What are those users doing during that active time? Forty percent of active use time is spent on Facebook, either on the Web or on a native Facebook app. Twenty-eight percent of that time is spent gaming. Messaging takes up 8%, and Internet usage was 12%. Beyond that, 1% of time was spent on e-mail, 7% on preloaded applications, and only 1% on third-party applications.

As for demographics, Kellogg showed that, by manufacturer, Motorola device users tended to be the most affluent and wealthy. He showed over 34% of Motorola Android owners were making more than $100,000 per year. He added that Motorola devices are popular on Verizon’s network, and that this skews those numbers higher, as a higher percentage of Verizon customers make over $100,000 per year compared to other carriers.

Perhaps the most interesting bit of information Kellogg intimated was the relative popularity of the various Android devices. He showed the HTC Evo 4G was the single most popular Android handset, both overall and within the last quarter. Over the last quarter, the Motorola Droid X came in second, and the LG Optimus S placed third.

“You need to make sure you test on the Evo,” said Kellogg. “The other thing I’d point out is there are a lot of large-format screen devices here. The Evo, the Droid X and the Samsung Charge are all large-format screens. Make sure if you’re developing Android applications, you develop for a larger screen size.”

He also showed that reviews make a big difference to users. “You cannot release an app that is not fully baked because people use reviews quite a bit,” he said. “Sixty-one percent of folks say reviews are extremely or very important. It’s OK to iterate and improve, but make sure it’s ready.”

Then came the bad news. Unfortunately, the top 10 applications in the Android app store account for 34% of all time spent with third-party applications. While these applications are successful and profitable, the commercial viability of the rest of the app store is greatly lessened.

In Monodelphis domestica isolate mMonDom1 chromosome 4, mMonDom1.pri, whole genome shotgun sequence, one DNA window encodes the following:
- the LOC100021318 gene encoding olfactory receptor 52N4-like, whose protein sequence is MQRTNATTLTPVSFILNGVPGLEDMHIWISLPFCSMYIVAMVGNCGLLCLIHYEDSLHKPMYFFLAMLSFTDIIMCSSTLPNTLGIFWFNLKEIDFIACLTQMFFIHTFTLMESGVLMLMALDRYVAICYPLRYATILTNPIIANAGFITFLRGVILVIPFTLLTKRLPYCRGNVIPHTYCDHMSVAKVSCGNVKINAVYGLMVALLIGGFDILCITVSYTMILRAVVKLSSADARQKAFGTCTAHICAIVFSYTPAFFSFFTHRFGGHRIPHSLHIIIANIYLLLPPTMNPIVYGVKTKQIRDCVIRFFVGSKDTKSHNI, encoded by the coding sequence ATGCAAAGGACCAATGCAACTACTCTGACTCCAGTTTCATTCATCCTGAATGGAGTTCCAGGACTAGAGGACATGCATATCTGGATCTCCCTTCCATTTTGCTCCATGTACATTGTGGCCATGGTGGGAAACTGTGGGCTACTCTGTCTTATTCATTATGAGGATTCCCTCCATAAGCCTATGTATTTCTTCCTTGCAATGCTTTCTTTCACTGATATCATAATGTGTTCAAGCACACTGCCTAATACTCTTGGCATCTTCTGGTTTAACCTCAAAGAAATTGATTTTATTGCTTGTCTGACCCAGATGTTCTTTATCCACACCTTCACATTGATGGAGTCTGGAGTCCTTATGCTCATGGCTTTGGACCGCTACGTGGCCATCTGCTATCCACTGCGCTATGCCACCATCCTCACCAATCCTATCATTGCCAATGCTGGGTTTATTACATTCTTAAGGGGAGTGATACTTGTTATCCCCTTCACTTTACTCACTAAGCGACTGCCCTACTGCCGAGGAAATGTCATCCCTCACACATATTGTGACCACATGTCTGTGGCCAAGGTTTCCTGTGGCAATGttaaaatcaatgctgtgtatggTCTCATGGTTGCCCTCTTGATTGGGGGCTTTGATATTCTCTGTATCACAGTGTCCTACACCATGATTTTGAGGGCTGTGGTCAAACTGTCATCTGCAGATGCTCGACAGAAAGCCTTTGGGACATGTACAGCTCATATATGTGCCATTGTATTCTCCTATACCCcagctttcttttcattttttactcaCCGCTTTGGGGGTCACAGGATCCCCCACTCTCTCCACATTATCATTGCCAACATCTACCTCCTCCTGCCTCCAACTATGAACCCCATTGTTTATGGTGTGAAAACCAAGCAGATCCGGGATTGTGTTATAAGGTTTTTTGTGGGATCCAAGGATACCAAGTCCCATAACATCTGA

“Eighty-four percent of all time spent is with the top 1,000 apps. Facebook is by far the largest app; it makes up about one fourth of all time spent,” said Kellogg.

The story is much the same on iOS: The top 10 applications make up 45% of the overall app usage on that platform.

Finally, Kellogg explained how applications get upgraded. Most users said they upgraded from a free version to a paid version because they wanted additional functionality. The least successful upgrade trick, however, was using a timed trial. When the time runs out on the trial version, under 25% of users upgraded.

“Don’t make your free app or your trial app too good,” he said. “You don’t want to make it expire, but you don’t want to make it good enough so people won’t buy the full version.”
Speaking clearly
With all the cultural excitement over Apple’s voice assistant, Siri, voice recognition has become a hot item for mobile developers. On Sunday night, Pioneer launched Zypr, a voice-recognition API and service aimed at giving developers a way to integrate such capabilities into their applications.

David Frerichs, CTO of Zypr, said that Siri will make voice recognition the new killer app for mobile. “From our perspective, Siri is an ad campaign that is going to drill into people’s minds that we should talk to our devices,” he said. “Siri is great on Apple devices, but what happens when you want to use a non-Apple device? Into that gap steps Zypr. We have a comprehensive conversational voice user interface system any developer can use on any platform.”
Zypr came out of Pioneer’s car audio division initially, but as the project grew, Frerichs said it became apparent that Zypr would be useful for more than just in-car usage. Thus, it was turned into a RESTful API, supplemented with a monetization path for independent developers.

Frerichs said that Zypr offers category-based APIs, specifically targeted at social networking, maps, shopping, Internet media and others. Thus, Zypr offers tailor-made API calls for each of these services, he said.